Robert the Bruce Parent Guide
Digital on Demand: This historical Scottish film is better than Braveheart, but that's a pretty low bar to clear.
Parent Movie Review
After the death of William Wallace in 1305, the fight for Scottish independence from England has fallen into disarray. Robert the Bruce (Angus Macfayden) hopes to reunite the nation after his coronation as King of Scots, but internal conflict with John Comyn (Jared Harris) threatens to derail him before he takes the throne. Following a series of catastrophic defeats, Robert disbands his army and wanders into the wilderness, disheartened, confused, and pursued by bounty hunters who would turn him in to the English. But when he stumbles across Morag (Anna Hutchinson) and her family, Robert is reintroduced to some of the people he has been fighting for all along, which bolsters his resolve to fight the English.
Historical films are a mixed bag. On one hand, is a movie like 12 Years a Slave, which is a largely faithful recreation of a well-documented autobiography. On the other hand, you have Braveheart, which is not only riddled with violence, profanity, and sexual content, but is largely ahistorical. You also wind up dealing with Mel Gibson’s on-again-off-again Scottish accent. So where does Robert the Bruce fit on that scale?
Well it is, mercifully, not Braveheart, although it is a semi-sequel, with Angus Macfayden reprising his role as Robert the Bruce from that film. But that’s a very low bar to clear, and Robert the Bruce certainly could have aimed higher. While the historical accuracy is, at least in things like set design and timeline, a touch better, the plot is also a lot less exciting. Focusing on the difficult winter of 1306-07, in which Robert’s whereabouts are largely unknown to historians, the filmmakers have opted to have him spend nearly the entire time sitting in a family cabin and moping while recovering from an arrow wound.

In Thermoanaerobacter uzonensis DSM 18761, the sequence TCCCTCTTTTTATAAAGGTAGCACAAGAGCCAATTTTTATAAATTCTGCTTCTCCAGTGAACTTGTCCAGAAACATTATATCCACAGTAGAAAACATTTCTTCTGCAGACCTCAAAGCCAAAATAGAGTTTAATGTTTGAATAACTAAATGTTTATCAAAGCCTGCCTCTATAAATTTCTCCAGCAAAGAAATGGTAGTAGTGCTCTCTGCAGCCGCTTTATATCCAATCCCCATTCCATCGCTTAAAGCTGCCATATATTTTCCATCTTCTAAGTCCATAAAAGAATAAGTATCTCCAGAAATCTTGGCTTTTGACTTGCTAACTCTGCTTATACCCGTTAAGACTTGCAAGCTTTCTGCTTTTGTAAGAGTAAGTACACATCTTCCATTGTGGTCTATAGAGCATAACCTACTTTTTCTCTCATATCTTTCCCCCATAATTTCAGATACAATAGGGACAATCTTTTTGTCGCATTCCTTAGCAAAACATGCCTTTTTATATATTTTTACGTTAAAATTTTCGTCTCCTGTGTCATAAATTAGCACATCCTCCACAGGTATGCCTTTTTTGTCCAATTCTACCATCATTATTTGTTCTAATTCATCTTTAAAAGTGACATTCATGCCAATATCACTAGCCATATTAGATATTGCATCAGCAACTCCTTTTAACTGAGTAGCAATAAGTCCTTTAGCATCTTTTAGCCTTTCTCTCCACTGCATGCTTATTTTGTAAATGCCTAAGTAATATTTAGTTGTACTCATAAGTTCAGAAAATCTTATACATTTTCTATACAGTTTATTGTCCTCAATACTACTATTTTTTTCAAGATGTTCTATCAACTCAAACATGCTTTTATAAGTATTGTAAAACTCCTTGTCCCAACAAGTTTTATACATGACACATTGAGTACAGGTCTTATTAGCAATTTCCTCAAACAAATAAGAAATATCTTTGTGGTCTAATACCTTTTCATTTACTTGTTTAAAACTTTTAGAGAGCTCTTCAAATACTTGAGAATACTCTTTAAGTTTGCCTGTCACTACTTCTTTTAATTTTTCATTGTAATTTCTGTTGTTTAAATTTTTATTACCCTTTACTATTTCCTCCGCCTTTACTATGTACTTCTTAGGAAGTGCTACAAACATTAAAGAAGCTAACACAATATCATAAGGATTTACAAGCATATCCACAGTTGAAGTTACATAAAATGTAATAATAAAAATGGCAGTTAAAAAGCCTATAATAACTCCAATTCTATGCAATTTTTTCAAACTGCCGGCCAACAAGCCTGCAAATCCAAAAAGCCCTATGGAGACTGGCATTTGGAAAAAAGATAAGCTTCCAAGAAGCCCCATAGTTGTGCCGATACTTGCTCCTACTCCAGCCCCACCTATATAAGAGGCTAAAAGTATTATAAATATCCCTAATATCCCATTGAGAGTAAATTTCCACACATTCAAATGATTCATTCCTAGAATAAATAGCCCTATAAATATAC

I appreciate that they’re aiming for a more humanized personal story, but it doesn’t work since none of the characters are terribly interesting to start with. The script flails about, hitting clichés and nonsense with equal frequency. Some scenes just seem to end without having justified their existence in the first place. This is all especially frustrating, considering that the film ends at the hugely significant Battle of Bannockburn, in which the Scots finally decisively removed the English armies from Scotland. There are so many more interesting episodes in Robert the Bruce’s life, and we’re stuck with two hours of historically vague moping. Terrific.
Despite its connection to the family-unsuitable Bravehart, the only content issues in Robert the Bruce relate to violence. All of the violence is about what you’d expect from a movie about war in the 14th century - injuries (and deaths) stemming from swords, axes, arrows, and other assorted weaponry which push it into PG-13 territory. Surprisingly, there’s almost no profanity at all, and only vague references to sex. So while the movie is probably suitable for teens, it’s also unlikely to be of any interest or educational merit.Directed by Richard Gray. Starring Angus Macfadyen, Anna Hutchison, and Zach McGowan. Running time: 124 minutes. Theatrical release April 24, 2020. Updated May 8, 2020